Bear in mind you could face a fight. The worst case scenario could see you writing letters, revisiting a site, taking photos and even attending court hearings. However, while it’s best to be prepared, it’s unlikely a dispute will get this far.


The process of appeal

  1. In the case of a private parking charge, contact the company concerned explaining why you refuse to pay.

  2. If your appeal is rejected, you have 28 days to contact the independent Parking on Private Land Appeals (POPLA) scheme. This is backed by the British Parking Association, and if the firm is reputable, it should be a member of this.

  3. At this stage you’ll need to gather any evidence you have of unclear signs or anything else that backs up your case. Ideally, you’ll have photographs from the scene. Taking your dispute through this process will cost the firm money, at about £27 for every appeal made through this service. You won’t pay a penny, although arguing your case may prove time-consuming.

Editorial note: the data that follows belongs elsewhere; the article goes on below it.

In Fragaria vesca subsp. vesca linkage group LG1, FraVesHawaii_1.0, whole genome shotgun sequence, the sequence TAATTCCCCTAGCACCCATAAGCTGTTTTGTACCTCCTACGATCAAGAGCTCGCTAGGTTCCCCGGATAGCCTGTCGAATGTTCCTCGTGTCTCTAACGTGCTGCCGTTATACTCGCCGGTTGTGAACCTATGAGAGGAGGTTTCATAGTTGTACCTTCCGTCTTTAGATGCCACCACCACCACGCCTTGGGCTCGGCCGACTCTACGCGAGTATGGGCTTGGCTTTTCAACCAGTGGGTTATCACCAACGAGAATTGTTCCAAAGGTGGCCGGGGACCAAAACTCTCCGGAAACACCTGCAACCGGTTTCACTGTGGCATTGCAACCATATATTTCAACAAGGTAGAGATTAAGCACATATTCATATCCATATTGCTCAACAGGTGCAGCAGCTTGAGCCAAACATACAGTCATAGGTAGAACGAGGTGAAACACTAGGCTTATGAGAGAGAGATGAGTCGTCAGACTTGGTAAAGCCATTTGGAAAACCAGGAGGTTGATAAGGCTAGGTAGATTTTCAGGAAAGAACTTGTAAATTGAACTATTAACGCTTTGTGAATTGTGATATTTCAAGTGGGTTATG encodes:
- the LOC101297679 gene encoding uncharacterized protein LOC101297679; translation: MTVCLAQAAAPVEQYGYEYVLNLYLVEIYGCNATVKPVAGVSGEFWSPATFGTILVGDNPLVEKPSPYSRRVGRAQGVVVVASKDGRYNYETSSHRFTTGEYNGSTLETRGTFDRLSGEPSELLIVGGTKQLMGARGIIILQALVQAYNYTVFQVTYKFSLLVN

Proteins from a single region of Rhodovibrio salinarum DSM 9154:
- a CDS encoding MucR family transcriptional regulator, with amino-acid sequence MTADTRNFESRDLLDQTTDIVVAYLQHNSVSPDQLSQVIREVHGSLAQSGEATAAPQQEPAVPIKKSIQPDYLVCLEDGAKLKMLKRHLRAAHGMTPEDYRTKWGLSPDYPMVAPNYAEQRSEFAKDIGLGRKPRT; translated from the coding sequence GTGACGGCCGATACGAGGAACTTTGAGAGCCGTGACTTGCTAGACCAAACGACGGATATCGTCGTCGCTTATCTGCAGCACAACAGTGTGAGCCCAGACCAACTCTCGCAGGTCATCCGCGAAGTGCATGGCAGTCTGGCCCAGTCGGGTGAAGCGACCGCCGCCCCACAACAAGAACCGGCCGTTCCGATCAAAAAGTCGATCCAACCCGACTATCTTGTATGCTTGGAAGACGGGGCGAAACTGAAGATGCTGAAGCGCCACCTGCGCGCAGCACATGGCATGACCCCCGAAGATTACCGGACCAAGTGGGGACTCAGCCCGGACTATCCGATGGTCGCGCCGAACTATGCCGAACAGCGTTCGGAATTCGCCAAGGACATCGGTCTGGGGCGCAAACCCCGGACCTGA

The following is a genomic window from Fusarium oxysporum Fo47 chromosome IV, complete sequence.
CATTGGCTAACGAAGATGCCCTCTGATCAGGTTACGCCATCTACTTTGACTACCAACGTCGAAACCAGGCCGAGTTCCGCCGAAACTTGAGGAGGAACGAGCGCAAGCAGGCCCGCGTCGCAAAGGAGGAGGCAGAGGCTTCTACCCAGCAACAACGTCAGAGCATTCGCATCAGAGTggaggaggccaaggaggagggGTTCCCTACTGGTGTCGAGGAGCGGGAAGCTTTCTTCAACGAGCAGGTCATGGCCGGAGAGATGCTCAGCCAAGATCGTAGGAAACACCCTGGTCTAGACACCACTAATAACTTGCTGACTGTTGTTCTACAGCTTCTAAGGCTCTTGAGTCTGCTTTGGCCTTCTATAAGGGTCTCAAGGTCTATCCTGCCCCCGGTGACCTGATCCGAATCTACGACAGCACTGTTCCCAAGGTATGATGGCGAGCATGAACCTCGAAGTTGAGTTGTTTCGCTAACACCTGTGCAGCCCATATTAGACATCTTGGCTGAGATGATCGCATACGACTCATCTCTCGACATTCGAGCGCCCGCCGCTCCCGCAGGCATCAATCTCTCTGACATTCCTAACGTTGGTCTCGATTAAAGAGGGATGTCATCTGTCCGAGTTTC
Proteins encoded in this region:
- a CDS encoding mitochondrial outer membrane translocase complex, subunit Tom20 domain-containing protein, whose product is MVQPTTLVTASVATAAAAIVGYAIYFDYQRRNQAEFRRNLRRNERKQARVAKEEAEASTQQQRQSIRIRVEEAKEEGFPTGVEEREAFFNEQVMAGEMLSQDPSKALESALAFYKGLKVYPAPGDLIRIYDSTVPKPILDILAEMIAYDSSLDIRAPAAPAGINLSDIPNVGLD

Council Parking Tickets

If you are issued a parking ticket when parking on the street, this will be from either a traffic warden, employed by the police, or parking attendants, employed by the council.

Typically in the UK, on-street parking is enforced by council-employed parking attendants who issue Penalty Charge Notices (PCNs) through the civil justice system.

If you are prepared to fight your corner, you have every chance of winning an appeal. However, many of us will be tempted to pay up straightaway to avoid the charge rocketing. Council parking tickets typically cost around £30-£60 if you pay within 14 days, doubling after this time period.

The process of appeal

  1. As with private charges, collect evidence at the scene to help fight your case. This includes photos, parking bay markings and meter information. Are markings faded, signs blocked by objects or trees, or ambiguous?

  2. Check your ticket carefully. Does it include all the relevant information? If the parking attendant hasn’t followed procedure correctly, the ticket will be invalid. A full list of appeal grounds is available on the Traffic Penalty Tribunal website.